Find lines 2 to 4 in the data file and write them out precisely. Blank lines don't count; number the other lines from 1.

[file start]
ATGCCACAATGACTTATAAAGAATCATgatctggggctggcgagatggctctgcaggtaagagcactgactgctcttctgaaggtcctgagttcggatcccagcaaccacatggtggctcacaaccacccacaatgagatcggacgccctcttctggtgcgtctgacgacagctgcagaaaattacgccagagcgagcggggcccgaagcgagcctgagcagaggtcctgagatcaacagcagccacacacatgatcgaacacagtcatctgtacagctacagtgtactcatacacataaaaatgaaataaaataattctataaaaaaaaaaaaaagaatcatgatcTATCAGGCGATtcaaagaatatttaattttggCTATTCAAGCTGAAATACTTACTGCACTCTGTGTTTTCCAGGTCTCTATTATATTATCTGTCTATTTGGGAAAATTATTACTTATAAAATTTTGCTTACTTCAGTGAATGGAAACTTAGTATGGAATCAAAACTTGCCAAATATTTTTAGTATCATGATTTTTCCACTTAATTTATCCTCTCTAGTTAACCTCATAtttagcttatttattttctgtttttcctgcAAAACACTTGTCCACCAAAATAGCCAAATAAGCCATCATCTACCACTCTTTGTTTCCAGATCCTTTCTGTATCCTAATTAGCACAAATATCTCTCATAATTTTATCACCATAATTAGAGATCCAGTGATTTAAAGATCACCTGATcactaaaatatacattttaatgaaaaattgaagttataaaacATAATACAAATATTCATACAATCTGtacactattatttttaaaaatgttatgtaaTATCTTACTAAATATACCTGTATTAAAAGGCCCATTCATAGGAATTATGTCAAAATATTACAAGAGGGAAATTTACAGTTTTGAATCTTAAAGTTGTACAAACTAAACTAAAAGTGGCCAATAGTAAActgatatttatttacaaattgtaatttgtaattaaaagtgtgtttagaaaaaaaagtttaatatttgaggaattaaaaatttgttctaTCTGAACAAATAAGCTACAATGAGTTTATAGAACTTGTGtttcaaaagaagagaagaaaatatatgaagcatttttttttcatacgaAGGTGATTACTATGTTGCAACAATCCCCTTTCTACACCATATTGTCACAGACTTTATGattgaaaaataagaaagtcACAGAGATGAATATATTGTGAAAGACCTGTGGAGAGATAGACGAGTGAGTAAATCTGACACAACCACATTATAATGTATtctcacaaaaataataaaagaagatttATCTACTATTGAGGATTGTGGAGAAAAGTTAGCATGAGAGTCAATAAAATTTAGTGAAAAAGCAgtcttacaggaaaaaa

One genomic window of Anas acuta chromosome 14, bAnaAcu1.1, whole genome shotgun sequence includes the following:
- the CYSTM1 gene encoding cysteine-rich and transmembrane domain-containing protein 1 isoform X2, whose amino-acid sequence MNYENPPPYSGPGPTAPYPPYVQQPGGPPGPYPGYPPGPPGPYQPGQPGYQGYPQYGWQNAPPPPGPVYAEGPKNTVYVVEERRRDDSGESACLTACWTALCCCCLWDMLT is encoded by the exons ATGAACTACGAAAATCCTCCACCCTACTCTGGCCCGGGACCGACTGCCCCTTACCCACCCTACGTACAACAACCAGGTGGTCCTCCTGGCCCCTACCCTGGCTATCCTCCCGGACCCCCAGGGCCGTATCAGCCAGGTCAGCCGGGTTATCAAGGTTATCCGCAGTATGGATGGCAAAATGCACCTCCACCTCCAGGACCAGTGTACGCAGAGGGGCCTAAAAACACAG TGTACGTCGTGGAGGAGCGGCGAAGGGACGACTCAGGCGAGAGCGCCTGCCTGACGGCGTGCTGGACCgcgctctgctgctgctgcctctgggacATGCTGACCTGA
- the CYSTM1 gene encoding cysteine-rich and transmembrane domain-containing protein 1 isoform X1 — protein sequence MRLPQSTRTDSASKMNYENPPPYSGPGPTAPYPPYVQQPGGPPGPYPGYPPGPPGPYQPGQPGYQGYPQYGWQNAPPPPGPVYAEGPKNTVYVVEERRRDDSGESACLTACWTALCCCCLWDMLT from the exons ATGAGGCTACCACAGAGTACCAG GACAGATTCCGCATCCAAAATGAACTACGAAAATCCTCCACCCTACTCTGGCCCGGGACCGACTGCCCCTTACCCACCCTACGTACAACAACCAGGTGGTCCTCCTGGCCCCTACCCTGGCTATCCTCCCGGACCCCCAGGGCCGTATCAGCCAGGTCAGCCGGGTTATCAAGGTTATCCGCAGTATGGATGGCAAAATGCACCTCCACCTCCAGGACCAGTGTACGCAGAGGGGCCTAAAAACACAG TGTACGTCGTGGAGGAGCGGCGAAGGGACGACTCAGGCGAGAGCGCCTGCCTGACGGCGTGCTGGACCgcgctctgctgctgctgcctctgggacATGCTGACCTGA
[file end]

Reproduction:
One genomic window of Anas acuta chromosome 14, bAnaAcu1.1, whole genome shotgun sequence includes the following:
- the CYSTM1 gene encoding cysteine-rich and transmembrane domain-containing protein 1 isoform X2, whose amino-acid sequence MNYENPPPYSGPGPTAPYPPYVQQPGGPPGPYPGYPPGPPGPYQPGQPGYQGYPQYGWQNAPPPPGPVYAEGPKNTVYVVEERRRDDSGESACLTACWTALCCCCLWDMLT is encoded by the exons ATGAACTACGAAAATCCTCCACCCTACTCTGGCCCGGGACCGACTGCCCCTTACCCACCCTACGTACAACAACCAGGTGGTCCTCCTGGCCCCTACCCTGGCTATCCTCCCGGACCCCCAGGGCCGTATCAGCCAGGTCAGCCGGGTTATCAAGGTTATCCGCAGTATGGATGGCAAAATGCACCTCCACCTCCAGGACCAGTGTACGCAGAGGGGCCTAAAAACACAG TGTACGTCGTGGAGGAGCGGCGAAGGGACGACTCAGGCGAGAGCGCCTGCCTGACGGCGTGCTGGACCgcgctctgctgctgctgcctctgggacATGCTGACCTGA
- the CYSTM1 gene encoding cysteine-rich and transmembrane domain-containing protein 1 isoform X1 — protein sequence MRLPQSTRTDSASKMNYENPPPYSGPGPTAPYPPYVQQPGGPPGPYPGYPPGPPGPYQPGQPGYQGYPQYGWQNAPPPPGPVYAEGPKNTVYVVEERRRDDSGESACLTACWTALCCCCLWDMLT from the exons ATGAGGCTACCACAGAGTACCAG GACAGATTCCGCATCCAAAATGAACTACGAAAATCCTCCACCCTACTCTGGCCCGGGACCGACTGCCCCTTACCCACCCTACGTACAACAACCAGGTGGTCCTCCTGGCCCCTACCCTGGCTATCCTCCCGGACCCCCAGGGCCGTATCAGCCAGGTCAGCCGGGTTATCAAGGTTATCCGCAGTATGGATGGCAAAATGCACCTCCACCTCCAGGACCAGTGTACGCAGAGGGGCCTAAAAACACAG TGTACGTCGTGGAGGAGCGGCGAAGGGACGACTCAGGCGAGAGCGCCTGCCTGACGGCGTGCTGGACCgcgctctgctgctgctgcctctgggacATGCTGACCTGA